According to Srour et al. (2008), PCS can be defined as holistic, geographically grounded information hubs in global supply chains that primarily serve the interest of a heterogeneous collection of port-related companies. Leonardi & Treem (2012) refer to PCS as neutral and open electronic platforms which enable the intelligent and secure exchange of information between public and private stakeholders to improve efficiencies and competitiveness in the seaport environment. Talley (2014) defines a PCS as a platform for connecting multiple stakeholders and serving as an information hub. Talley also views a PCS as a tool that simplifies the exchange of information regarding commercial and administrative matters to generate added value for stakeholders. Finally, the CCIWA (2014) describes a PCS as a central electronic platform that enables multiple systems operated by different supply chain players to connect and exchange information on one single window platform. PCS are central to ports’ supply chain management in the maritime sector; they have been proven to help improve port efficiencies and attractiveness (Valentine et al., 2013). They encourage and facilitate coordination and cooperation amongst players in the logistics chains. Common platforms are also critical to archiving supply chain efficiencies with the traditional ways of sharing information (Valentine et al., 2013). A PCS connects multiple systems operated by different entities to a single view of information pertaining to the supply chain. PCS platforms are utilised by public agencies and private operators like consigners, consignees, ship owners, ship agents, freight forwarders, cargo owners, port authorities, terminal operators, customs, security agencies, hauliers, and rail operators within maritime and hinterland supply chains in one information-rich system, increasing the competitiveness of the port community (Keceli, 2011). Furthermore, they increase the competitiveness of the port community by coordinating communication procedures within maritime supply chain logistics (De Borger & de Bruyne, 2011). According to Talley (2014), PCS allow supply chain participants to share information efficiently on a single platform by drawing information from different enterprise resource management systems. As electronic platforms, PCS enable the intelligent and secure exchange of information between public and private stakeholders (Chamber of Commerce and Industry of Western Australia (CCIWA), 2014).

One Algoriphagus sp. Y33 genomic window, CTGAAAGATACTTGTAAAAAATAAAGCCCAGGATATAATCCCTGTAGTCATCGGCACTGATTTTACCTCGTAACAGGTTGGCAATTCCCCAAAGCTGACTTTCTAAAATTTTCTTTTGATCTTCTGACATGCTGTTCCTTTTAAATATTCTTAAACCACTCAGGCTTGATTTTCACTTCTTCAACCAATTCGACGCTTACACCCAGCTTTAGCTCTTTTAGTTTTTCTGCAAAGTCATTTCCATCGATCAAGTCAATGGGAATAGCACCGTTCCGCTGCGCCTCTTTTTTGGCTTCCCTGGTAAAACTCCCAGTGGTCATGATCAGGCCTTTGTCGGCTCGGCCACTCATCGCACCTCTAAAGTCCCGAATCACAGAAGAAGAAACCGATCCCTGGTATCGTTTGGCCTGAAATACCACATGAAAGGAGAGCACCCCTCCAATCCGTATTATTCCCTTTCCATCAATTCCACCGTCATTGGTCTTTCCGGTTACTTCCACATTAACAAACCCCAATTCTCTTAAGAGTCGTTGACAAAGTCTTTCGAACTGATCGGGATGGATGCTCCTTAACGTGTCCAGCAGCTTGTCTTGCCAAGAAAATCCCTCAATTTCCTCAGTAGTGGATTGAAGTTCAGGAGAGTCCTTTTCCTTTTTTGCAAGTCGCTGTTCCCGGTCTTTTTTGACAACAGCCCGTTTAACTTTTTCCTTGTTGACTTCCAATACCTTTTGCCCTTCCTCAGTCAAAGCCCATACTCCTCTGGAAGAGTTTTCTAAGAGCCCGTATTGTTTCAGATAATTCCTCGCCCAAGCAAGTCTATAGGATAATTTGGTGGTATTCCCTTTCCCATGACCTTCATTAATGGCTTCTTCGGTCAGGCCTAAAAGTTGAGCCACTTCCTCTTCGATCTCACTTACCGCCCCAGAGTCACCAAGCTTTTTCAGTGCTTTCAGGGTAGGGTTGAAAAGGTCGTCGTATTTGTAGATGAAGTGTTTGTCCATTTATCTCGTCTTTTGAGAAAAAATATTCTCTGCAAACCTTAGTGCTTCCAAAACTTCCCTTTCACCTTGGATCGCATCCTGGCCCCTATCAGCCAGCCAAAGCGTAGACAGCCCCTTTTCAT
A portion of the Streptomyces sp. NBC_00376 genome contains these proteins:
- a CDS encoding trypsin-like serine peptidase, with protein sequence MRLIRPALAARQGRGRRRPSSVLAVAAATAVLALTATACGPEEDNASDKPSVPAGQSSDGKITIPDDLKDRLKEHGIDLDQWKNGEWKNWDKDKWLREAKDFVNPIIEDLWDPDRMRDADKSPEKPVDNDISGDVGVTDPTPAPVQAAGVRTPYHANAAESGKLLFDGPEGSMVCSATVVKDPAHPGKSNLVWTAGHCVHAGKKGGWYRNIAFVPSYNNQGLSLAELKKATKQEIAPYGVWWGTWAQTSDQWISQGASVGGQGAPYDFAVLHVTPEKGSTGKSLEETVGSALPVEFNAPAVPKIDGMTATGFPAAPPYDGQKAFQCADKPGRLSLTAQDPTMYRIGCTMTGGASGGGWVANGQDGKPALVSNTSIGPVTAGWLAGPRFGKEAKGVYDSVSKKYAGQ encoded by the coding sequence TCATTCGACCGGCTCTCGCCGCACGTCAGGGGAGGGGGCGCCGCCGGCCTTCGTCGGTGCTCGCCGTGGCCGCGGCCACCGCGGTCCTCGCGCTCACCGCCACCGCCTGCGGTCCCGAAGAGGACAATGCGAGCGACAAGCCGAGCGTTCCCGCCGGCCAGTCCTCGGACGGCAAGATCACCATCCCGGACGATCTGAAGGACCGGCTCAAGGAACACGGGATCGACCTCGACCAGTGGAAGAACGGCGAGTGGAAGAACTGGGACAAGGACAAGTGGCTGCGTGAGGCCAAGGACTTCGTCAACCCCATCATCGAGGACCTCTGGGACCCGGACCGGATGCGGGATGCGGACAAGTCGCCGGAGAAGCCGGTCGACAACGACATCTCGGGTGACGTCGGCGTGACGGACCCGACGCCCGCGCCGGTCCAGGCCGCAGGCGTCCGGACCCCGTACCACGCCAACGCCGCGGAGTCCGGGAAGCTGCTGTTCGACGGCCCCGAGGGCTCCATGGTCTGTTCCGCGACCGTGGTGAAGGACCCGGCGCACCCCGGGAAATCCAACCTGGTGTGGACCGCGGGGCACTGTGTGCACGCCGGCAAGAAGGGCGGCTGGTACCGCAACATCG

PCS platforms enable an end-to-end view of the supply chain (from pit to port) and encourage cooperation between supply chain participants (Celik and Topcu, 2014) and enhances connectedness, contributing to greater competitiveness in the supply chain (Meersman et al., 2014). Trust is fundamental in developing a collaborative platform for supply chain participants (De Martino et al., 2015). According to De Martino and Morvillo (2008) and Moros-Daza et al. (2020), a gap exists in the literature on port community systems and work done in this field is vastly fragmented with few specialists available. This work contributes to closing the already identified gap in literature whilst progressively developing and presenting a framework for port community system implementation. Carlan et al. (2016) suggest that with growing emergent technologies, ICT should be added as an essential strategic pillar to the existing pillars like geolocation, cost and services, political climate, and availability of infrastructure.